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Old 04-29-2015, 07:29 AM   #31
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My wife has always driven manual transmission cars. She got a good deal on her last one, a 2007 Subaru because no one really like to drive them. I would have loved a manual in my last truck, a 2008 Chevy 2500HD but the dealer told me that GM doesn't offer them anymore.

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Old 04-29-2015, 07:37 AM   #32
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Last summer we were trying to get back to KY from Tybee Island GA. It was the weekend before July 4th but it was a short week and apparently half the population on the East coast decided to start their traveling early
We went from speed limit to dead stop to creep along several times. My drive time increased from scheduled 8 hours to almost 11 buy the time we reached our stopping point.
I would NOT have wanted a clutch for those grueling hours and miles of interstate!

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Old 04-29-2015, 07:40 AM   #33
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Lack of Manual trans on new trucks

Originally Posted by KyDan View Post
I would NOT have wanted a clutch for those grueling hours and miles of interstate!

My disdain for clutches was solidified on a snowy/icy night where a 1 hour drive took 3 in my in-laws manual Civic.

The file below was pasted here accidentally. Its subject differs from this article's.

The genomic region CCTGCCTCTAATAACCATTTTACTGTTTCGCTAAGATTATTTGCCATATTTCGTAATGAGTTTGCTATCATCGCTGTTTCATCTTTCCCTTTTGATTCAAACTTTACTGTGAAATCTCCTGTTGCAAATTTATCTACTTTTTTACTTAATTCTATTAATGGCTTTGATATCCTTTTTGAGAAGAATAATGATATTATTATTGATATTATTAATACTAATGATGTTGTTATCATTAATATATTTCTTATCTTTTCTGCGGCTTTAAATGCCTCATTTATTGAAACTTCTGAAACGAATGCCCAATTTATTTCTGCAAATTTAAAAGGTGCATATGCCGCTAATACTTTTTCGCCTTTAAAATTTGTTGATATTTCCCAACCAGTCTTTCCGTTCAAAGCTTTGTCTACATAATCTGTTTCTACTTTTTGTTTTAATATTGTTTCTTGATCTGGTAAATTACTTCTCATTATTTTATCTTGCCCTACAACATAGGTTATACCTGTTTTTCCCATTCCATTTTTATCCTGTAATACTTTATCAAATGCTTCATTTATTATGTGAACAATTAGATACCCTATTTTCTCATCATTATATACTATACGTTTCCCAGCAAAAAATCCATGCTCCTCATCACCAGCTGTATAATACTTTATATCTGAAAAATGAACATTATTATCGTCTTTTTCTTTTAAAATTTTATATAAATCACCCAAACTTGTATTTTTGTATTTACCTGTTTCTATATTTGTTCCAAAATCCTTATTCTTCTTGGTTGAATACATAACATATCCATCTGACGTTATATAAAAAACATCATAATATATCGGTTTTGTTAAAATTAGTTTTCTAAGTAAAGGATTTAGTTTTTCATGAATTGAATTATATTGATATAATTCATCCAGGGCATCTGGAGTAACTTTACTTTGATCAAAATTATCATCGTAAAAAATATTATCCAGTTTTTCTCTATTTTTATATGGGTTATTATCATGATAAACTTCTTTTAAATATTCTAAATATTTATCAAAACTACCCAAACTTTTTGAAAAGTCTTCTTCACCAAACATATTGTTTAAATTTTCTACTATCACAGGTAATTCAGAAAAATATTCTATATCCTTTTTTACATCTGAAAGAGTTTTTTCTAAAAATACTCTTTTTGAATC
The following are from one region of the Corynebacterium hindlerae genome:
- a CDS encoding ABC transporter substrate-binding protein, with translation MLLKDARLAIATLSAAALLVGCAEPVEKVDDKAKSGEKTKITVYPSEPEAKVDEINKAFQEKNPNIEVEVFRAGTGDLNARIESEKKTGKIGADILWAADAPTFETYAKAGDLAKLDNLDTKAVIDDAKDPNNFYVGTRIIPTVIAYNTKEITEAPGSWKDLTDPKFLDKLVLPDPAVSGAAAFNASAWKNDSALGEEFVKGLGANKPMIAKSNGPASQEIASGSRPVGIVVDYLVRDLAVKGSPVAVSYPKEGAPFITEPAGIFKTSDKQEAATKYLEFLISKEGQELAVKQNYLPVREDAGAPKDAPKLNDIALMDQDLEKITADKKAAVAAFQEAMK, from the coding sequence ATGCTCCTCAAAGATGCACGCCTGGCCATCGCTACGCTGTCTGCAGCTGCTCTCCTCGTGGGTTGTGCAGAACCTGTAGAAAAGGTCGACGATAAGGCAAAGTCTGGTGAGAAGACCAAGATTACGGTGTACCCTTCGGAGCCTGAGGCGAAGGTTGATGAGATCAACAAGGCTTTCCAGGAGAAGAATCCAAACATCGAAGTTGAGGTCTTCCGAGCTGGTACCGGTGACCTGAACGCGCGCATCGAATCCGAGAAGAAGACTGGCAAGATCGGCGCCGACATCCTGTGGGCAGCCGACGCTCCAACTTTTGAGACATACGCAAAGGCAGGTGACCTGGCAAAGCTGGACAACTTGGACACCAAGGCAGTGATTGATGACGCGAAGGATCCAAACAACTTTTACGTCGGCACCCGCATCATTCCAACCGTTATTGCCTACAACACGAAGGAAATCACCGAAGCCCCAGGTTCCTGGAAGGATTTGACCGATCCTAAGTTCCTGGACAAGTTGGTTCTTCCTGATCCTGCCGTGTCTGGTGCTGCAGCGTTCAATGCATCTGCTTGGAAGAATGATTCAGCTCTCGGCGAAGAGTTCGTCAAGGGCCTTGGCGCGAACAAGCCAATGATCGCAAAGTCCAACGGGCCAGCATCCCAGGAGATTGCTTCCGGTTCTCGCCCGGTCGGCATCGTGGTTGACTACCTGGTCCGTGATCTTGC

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Old 04-29-2015, 07:53 AM   #34
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In the eighties I had a new ford truck with a manual trans and at every campground I went you could smell burning clutch by the time I got the camper backed into place. I have driven manuals since the late fifties and still have one of my cars with a manual today. For me an automatic is the only thing to pull a camper with.
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Old 04-29-2015, 07:57 AM   #35
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Originally Posted by JLeising View Post
Interestingly, believe stick shift still dominate in Europe. Glad I could drive a stick ten years ago when I was frequently over there and renting cars.

Same applies here. My first car I special ordered in order to get a stick shift, despite only ever having driven a stick once before in my life. I figured it was the easiest way to force me to learn, by not having a choice.

About a 1/2 a year later I got a job where I had to travel to Europe a lot and all the rentals over there were manual. I was very thankful I forced myself though that learning curve weekend and got used to driving a stick. Up until that point I was protective of my car and was scared to do that so I would just stop in neutral before shifting back to 1st. So I then proceeded to use the rentals to fine-tune my driving for things like downshifting, getting it into the upper power bands, etc...

Since then I had always driven a manual, and when I started dating DW I made sure she knew how to drive one too. But when I went looking for my current Ram they just weren't available anymore and I was forced back into an auto.